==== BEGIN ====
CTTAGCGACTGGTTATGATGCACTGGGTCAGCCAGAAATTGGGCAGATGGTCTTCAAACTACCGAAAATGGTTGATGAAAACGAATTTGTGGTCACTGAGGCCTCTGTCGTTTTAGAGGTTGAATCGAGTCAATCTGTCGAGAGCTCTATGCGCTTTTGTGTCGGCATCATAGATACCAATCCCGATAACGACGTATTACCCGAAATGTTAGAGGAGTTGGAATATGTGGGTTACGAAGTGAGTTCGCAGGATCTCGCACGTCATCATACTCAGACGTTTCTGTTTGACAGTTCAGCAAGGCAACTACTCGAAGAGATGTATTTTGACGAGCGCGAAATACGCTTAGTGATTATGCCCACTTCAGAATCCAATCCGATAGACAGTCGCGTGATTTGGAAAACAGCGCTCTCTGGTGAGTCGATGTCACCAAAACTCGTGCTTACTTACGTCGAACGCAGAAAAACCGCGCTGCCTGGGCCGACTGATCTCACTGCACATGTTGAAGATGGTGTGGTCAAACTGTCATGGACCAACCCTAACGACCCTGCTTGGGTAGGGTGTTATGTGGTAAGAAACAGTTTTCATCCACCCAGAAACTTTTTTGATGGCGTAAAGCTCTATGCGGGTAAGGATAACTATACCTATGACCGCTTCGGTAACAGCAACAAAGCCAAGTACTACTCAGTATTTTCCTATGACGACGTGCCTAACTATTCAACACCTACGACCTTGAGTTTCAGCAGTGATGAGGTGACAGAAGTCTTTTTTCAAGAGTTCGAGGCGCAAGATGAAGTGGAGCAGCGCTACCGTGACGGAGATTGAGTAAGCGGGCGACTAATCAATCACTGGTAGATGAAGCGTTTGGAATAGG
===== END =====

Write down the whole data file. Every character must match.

CTTAGCGACTGGTTATGATGCACTGGGTCAGCCAGAAATTGGGCAGATGGTCTTCAAACTACCGAAAATGGTTGATGAAAACGAATTTGTGGTCACTGAGGCCTCTGTCGTTTTAGAGGTTGAATCGAGTCAATCTGTCGAGAGCTCTATGCGCTTTTGTGTCGGCATCATAGATACCAATCCCGATAACGACGTATTACCCGAAATGTTAGAGGAGTTGGAATATGTGGGTTACGAAGTGAGTTCGCAGGATCTCGCACGTCATCATACTCAGACGTTTCTGTTTGACAGTTCAGCAAGGCAACTACTCGAAGAGATGTATTTTGACGAGCGCGAAATACGCTTAGTGATTATGCCCACTTCAGAATCCAATCCGATAGACAGTCGCGTGATTTGGAAAACAGCGCTCTCTGGTGAGTCGATGTCACCAAAACTCGTGCTTACTTACGTCGAACGCAGAAAAACCGCGCTGCCTGGGCCGACTGATCTCACTGCACATGTTGAAGATGGTGTGGTCAAACTGTCATGGACCAACCCTAACGACCCTGCTTGGGTAGGGTGTTATGTGGTAAGAAACAGTTTTCATCCACCCAGAAACTTTTTTGATGGCGTAAAGCTCTATGCGGGTAAGGATAACTATACCTATGACCGCTTCGGTAACAGCAACAAAGCCAAGTACTACTCAGTATTTTCCTATGACGACGTGCCTAACTATTCAACACCTACGACCTTGAGTTTCAGCAGTGATGAGGTGACAGAAGTCTTTTTTCAAGAGTTCGAGGCGCAAGATGAAGTGGAGCAGCGCTACCGTGACGGAGATTGAGTAAGCGGGCGACTAATCAATCACTGGTAGATGAAGCGTTTGGAATAGG